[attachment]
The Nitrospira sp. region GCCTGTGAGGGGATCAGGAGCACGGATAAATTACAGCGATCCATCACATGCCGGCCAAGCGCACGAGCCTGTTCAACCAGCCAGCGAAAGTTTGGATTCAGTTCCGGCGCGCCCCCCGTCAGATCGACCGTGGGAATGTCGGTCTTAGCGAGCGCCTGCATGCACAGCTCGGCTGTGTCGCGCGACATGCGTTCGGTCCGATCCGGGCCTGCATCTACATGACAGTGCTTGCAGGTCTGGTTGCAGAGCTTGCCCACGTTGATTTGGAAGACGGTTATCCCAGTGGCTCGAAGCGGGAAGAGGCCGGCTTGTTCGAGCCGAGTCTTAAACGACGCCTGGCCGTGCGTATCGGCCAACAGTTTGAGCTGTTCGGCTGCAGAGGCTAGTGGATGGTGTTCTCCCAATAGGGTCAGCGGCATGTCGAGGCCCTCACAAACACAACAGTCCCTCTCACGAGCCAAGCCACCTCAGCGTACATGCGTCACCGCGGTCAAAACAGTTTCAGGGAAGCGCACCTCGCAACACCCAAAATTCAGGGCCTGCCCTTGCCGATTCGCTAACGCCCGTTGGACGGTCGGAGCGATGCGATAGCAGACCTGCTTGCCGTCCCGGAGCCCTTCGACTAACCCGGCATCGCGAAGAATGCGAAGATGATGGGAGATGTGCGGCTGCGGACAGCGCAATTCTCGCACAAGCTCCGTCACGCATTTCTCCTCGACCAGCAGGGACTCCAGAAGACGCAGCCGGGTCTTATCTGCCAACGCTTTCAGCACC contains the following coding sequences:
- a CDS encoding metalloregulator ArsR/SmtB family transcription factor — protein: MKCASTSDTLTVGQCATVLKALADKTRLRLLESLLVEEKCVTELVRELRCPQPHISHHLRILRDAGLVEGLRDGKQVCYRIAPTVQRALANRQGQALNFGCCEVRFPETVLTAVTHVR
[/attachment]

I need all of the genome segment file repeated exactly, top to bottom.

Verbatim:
The Nitrospira sp. region GCCTGTGAGGGGATCAGGAGCACGGATAAATTACAGCGATCCATCACATGCCGGCCAAGCGCACGAGCCTGTTCAACCAGCCAGCGAAAGTTTGGATTCAGTTCCGGCGCGCCCCCCGTCAGATCGACCGTGGGAATGTCGGTCTTAGCGAGCGCCTGCATGCACAGCTCGGCTGTGTCGCGCGACATGCGTTCGGTCCGATCCGGGCCTGCATCTACATGACAGTGCTTGCAGGTCTGGTTGCAGAGCTTGCCCACGTTGATTTGGAAGACGGTTATCCCAGTGGCTCGAAGCGGGAAGAGGCCGGCTTGTTCGAGCCGAGTCTTAAACGACGCCTGGCCGTGCGTATCGGCCAACAGTTTGAGCTGTTCGGCTGCAGAGGCTAGTGGATGGTGTTCTCCCAATAGGGTCAGCGGCATGTCGAGGCCCTCACAAACACAACAGTCCCTCTCACGAGCCAAGCCACCTCAGCGTACATGCGTCACCGCGGTCAAAACAGTTTCAGGGAAGCGCACCTCGCAACACCCAAAATTCAGGGCCTGCCCTTGCCGATTCGCTAACGCCCGTTGGACGGTCGGAGCGATGCGATAGCAGACCTGCTTGCCGTCCCGGAGCCCTTCGACTAACCCGGCATCGCGAAGAATGCGAAGATGATGGGAGATGTGCGGCTGCGGACAGCGCAATTCTCGCACAAGCTCCGTCACGCATTTCTCCTCGACCAGCAGGGACTCCAGAAGACGCAGCCGGGTCTTATCTGCCAACGCTTTCAGCACC contains the following coding sequences:
- a CDS encoding metalloregulator ArsR/SmtB family transcription factor — protein: MKCASTSDTLTVGQCATVLKALADKTRLRLLESLLVEEKCVTELVRELRCPQPHISHHLRILRDAGLVEGLRDGKQVCYRIAPTVQRALANRQGQALNFGCCEVRFPETVLTAVTHVR